Heal your Wrist PainSean Riehl
Heal your wrist pain, naturally ...
A guide to self-evaluation and healing techniques for hand pain and Carpal Tunnel Syndrome
Many people suffer needlessly from wrist and hand pain. In this lively and informative program you will learn how to tell if your muscles, tendons, ligaments or nerves are the cause of your pain. Once you know where your pain is coming from, then you will learn simple and effective techniques that you can use to heal yourself. Presented in a clear and concise manner, this video is a must-see for anyone with occasional or chronic hand pain, Carpal Tunnel syndrome, or anyone working in a hand-intensive occupation.
Never worry about wrist or hand pain again. Learn how to heal yourself!
Sean Riehl has taught massage nationally, presented at the AMTA California conference and has written multiple articles appearing in Massage Magazine and the Biotone Newsletter. He is the author of many instructional massage and bodywork DVD programs including: Deep Tissue and Neuromuscular Therapy, Beginning and Advanced Myofascial Release, Lymphatic Drainage and Anatomy and Pathology. Sean has practiced bodywork since 1990.
Sean Riehl Q and A Interview
When and how did you decide to become a bodyworker?
I decided to go to massage school in 1991. I had gotten the book "Hands of Light" and discovered energy work. I realized I should get some certification to be able to do energy work on people and charge them money. I didn't really expect to learn much in massage school - I just wanted to practice what I had learned in the book. After the first class, I realized I had so much to learn. After a few classes I became interested in anatomy and injury work from a very clinical, technical perspective. This was exactly the opposite of why I had entered massage school. I feel that the combination of anatomically accurate massage and the energy work perspective make the most perfect blend to helping clients find healing and recovery from injuries.
What do you find most exciting about bodywork therapy?
I enjoy the fact that each client is unique, and that as a practitioner, I can keep learning throughout my practice.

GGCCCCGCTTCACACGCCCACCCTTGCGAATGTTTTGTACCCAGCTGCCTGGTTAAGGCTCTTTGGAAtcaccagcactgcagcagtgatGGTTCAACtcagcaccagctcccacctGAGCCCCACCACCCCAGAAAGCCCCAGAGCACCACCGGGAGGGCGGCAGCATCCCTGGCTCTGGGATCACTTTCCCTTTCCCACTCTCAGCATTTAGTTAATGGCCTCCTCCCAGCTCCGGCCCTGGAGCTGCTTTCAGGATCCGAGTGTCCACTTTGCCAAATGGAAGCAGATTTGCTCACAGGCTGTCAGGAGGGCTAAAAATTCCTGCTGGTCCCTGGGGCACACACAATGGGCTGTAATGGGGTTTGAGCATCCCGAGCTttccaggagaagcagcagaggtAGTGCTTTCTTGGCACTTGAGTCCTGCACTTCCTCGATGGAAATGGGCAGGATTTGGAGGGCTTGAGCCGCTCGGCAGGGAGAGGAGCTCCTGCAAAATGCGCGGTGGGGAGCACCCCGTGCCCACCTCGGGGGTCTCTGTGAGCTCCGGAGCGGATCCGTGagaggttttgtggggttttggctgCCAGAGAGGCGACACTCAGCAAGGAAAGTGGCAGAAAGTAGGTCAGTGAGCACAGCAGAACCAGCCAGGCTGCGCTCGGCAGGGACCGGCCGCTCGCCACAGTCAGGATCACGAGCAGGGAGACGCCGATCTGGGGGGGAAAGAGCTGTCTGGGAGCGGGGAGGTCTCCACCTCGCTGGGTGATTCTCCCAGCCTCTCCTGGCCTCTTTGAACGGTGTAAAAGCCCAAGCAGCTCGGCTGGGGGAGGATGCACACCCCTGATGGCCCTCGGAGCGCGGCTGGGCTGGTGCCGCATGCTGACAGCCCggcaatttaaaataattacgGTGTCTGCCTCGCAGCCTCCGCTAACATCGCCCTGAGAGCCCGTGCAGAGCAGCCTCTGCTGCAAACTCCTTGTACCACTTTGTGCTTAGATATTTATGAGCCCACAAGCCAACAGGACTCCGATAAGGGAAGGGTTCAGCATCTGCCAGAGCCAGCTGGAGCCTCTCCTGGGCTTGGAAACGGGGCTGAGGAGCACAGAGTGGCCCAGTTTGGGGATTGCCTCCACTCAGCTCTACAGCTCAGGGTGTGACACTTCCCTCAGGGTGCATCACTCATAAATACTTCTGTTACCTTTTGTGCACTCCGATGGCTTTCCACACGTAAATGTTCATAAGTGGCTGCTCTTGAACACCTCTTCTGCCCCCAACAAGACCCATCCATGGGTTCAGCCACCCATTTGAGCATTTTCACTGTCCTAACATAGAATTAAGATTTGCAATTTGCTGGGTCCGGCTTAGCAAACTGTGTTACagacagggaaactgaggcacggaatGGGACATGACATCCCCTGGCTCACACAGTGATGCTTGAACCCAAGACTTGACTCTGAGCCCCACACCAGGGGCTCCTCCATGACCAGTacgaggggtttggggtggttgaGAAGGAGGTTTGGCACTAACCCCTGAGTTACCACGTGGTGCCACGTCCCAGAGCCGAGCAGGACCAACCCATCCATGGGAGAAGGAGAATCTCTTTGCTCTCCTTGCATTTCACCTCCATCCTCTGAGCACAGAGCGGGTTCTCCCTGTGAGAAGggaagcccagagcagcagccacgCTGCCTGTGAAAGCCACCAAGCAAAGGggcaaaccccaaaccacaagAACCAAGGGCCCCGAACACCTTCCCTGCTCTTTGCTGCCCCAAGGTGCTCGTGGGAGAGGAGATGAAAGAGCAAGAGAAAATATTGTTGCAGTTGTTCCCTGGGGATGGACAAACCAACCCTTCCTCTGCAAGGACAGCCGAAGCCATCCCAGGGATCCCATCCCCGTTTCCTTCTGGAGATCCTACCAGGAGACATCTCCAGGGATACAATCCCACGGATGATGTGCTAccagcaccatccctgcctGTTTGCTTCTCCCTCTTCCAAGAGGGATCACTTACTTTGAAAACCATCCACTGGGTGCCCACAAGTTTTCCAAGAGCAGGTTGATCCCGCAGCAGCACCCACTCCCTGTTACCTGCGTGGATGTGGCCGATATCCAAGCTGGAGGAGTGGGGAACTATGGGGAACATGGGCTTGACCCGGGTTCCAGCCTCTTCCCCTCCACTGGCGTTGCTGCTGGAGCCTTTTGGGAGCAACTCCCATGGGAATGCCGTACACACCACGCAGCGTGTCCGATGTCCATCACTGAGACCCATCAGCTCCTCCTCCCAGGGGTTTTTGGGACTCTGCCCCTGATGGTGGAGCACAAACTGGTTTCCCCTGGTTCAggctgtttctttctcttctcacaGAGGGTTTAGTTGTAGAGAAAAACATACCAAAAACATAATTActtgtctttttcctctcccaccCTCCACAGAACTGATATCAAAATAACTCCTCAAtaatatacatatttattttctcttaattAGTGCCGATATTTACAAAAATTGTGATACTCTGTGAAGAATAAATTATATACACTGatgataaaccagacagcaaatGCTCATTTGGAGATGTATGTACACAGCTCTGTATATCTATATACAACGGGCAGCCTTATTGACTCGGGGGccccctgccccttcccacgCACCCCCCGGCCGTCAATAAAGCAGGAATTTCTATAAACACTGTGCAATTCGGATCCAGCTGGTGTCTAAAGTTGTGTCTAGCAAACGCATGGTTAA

Which part of the body do you find the most challenging to work on?
Knees and ankles can be difficult since they are weight bearing. Even if you release the tissues, the clients are constantly using the muscles, so they take longer to heal. Shoulder and neck injuries seem to heal the fastest because the muscles are not constantly under strain, and the effects of the bodywork in those areas seems to last longer.
What advice you can give to new massage therapists who wish to make a career out of it?
Remember that you are communicating to the body below the level of the persons mind. The body's language is one of movement, pressure, stretch and resistance. Your bodywork session is a conversation with the body using this language. Really slow, steady and rhythmical styles of bodywork communicate healing the best. ie- go really slow during your session. If you are doing fast strokes- you are trying to talk to the body using your mind- you can't force it. Do the work really slow. Static, sustained pressure and an attitude of patience will allow the body to heal the best. When working on clients with injuries, you should learn to test the area, work and retest before the session is over. That way you can see if the "conversation" that you are having with the body is working.
How do you see the future of massage therapy?
There is a trend toward more education and more clinical training and anatomical knowledge, which is great. Unfortunately, if it is not coupled with patience, presence, and a sense of compassion, we may have a lot of bodywork "technicians" instead of holistic practitioners. I see some schools forgetting to nurture the presence of the practitioner as a healing modality.